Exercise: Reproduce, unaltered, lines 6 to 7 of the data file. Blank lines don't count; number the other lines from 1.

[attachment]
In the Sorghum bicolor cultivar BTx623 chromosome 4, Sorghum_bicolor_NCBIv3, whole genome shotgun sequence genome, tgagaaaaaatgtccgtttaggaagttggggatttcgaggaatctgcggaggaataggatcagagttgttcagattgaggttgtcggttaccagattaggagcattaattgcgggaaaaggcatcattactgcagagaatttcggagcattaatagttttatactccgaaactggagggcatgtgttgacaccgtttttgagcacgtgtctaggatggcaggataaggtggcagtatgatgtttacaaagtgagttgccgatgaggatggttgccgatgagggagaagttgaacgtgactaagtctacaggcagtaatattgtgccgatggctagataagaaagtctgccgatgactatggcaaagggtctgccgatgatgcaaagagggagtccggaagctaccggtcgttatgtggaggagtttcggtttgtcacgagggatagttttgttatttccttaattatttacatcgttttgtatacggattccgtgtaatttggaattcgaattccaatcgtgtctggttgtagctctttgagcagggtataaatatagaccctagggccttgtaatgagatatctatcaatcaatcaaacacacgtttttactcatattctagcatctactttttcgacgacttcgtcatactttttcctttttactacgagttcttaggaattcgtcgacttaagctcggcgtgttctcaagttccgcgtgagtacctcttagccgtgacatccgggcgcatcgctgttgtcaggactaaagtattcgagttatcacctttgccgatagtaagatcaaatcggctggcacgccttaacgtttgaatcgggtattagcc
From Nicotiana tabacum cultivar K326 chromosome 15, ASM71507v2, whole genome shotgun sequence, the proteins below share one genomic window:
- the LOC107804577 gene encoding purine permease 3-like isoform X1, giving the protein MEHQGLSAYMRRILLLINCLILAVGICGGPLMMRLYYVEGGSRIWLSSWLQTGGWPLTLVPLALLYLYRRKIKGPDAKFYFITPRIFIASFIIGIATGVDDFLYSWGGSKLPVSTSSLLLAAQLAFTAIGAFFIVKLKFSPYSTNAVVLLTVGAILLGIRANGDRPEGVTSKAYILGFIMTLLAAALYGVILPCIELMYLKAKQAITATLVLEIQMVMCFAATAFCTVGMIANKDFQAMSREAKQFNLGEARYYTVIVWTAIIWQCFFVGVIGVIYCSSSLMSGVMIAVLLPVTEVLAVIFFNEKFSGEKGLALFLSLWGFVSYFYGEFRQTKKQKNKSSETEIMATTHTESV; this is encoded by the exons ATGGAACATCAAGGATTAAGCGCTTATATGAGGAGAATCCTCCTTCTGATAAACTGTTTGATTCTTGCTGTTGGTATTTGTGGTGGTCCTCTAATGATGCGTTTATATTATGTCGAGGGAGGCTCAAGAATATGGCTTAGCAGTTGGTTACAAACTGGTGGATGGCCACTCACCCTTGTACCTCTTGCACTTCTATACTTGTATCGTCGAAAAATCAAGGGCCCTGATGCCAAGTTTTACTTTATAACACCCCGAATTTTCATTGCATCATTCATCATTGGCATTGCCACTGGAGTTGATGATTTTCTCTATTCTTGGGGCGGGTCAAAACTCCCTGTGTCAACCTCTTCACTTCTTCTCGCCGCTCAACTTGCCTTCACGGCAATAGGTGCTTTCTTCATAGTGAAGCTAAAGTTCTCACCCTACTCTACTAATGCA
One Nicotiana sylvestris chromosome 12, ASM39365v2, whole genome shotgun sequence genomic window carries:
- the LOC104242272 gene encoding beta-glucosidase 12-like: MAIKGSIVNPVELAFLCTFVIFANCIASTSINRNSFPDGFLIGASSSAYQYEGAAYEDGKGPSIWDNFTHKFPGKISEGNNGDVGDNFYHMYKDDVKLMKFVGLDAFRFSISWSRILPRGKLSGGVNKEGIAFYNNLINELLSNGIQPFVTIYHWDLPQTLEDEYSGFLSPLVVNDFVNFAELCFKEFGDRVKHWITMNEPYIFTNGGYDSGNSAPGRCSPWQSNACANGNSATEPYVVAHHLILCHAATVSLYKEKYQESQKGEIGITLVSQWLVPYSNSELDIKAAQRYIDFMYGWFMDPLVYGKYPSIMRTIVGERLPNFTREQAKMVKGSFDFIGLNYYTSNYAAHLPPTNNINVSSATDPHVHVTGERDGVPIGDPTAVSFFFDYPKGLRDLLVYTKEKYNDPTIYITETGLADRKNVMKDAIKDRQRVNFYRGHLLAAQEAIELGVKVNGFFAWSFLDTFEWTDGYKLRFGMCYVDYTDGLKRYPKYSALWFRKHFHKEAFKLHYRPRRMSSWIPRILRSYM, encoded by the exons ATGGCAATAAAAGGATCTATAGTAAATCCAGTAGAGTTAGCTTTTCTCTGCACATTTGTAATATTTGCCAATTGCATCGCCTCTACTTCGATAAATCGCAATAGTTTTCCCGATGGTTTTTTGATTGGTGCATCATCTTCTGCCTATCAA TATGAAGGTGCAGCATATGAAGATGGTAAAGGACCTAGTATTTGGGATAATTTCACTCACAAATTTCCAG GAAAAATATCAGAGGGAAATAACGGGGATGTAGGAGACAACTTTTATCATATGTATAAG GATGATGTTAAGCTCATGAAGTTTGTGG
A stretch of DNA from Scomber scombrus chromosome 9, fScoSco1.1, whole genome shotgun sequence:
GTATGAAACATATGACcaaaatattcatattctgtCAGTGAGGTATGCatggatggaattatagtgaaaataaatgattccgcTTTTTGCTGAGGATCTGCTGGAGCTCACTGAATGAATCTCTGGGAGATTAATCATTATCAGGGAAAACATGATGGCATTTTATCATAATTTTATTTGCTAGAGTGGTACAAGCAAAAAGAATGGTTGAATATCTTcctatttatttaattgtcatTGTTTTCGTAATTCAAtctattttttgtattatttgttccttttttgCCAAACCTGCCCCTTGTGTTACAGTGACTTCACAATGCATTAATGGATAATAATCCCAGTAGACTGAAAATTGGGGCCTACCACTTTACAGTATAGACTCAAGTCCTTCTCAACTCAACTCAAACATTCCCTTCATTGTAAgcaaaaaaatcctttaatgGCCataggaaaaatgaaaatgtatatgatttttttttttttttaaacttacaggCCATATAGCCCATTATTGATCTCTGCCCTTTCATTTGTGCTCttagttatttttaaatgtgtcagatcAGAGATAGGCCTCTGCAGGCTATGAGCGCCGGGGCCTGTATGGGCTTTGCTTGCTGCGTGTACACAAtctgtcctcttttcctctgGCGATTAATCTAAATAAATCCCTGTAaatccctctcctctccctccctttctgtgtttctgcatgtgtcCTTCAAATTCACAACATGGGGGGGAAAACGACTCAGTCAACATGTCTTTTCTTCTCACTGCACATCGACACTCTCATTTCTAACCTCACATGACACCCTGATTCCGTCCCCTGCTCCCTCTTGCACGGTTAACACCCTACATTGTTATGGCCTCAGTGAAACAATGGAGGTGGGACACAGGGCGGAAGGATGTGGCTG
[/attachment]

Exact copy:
A stretch of DNA from Scomber scombrus chromosome 9, fScoSco1.1, whole genome shotgun sequence:
GTATGAAACATATGACcaaaatattcatattctgtCAGTGAGGTATGCatggatggaattatagtgaaaataaatgattccgcTTTTTGCTGAGGATCTGCTGGAGCTCACTGAATGAATCTCTGGGAGATTAATCATTATCAGGGAAAACATGATGGCATTTTATCATAATTTTATTTGCTAGAGTGGTACAAGCAAAAAGAATGGTTGAATATCTTcctatttatttaattgtcatTGTTTTCGTAATTCAAtctattttttgtattatttgttccttttttgCCAAACCTGCCCCTTGTGTTACAGTGACTTCACAATGCATTAATGGATAATAATCCCAGTAGACTGAAAATTGGGGCCTACCACTTTACAGTATAGACTCAAGTCCTTCTCAACTCAACTCAAACATTCCCTTCATTGTAAgcaaaaaaatcctttaatgGCCataggaaaaatgaaaatgtatatgatttttttttttttttaaacttacaggCCATATAGCCCATTATTGATCTCTGCCCTTTCATTTGTGCTCttagttatttttaaatgtgtcagatcAGAGATAGGCCTCTGCAGGCTATGAGCGCCGGGGCCTGTATGGGCTTTGCTTGCTGCGTGTACACAAtctgtcctcttttcctctgGCGATTAATCTAAATAAATCCCTGTAaatccctctcctctccctccctttctgtgtttctgcatgtgtcCTTCAAATTCACAACATGGGGGGGAAAACGACTCAGTCAACATGTCTTTTCTTCTCACTGCACATCGACACTCTCATTTCTAACCTCACATGACACCCTGATTCCGTCCCCTGCTCCCTCTTGCACGGTTAACACCCTACATTGTTATGGCCTCAGTGAAACAATGGAGGTGGGACACAGGGCGGAAGGATGTGGCTG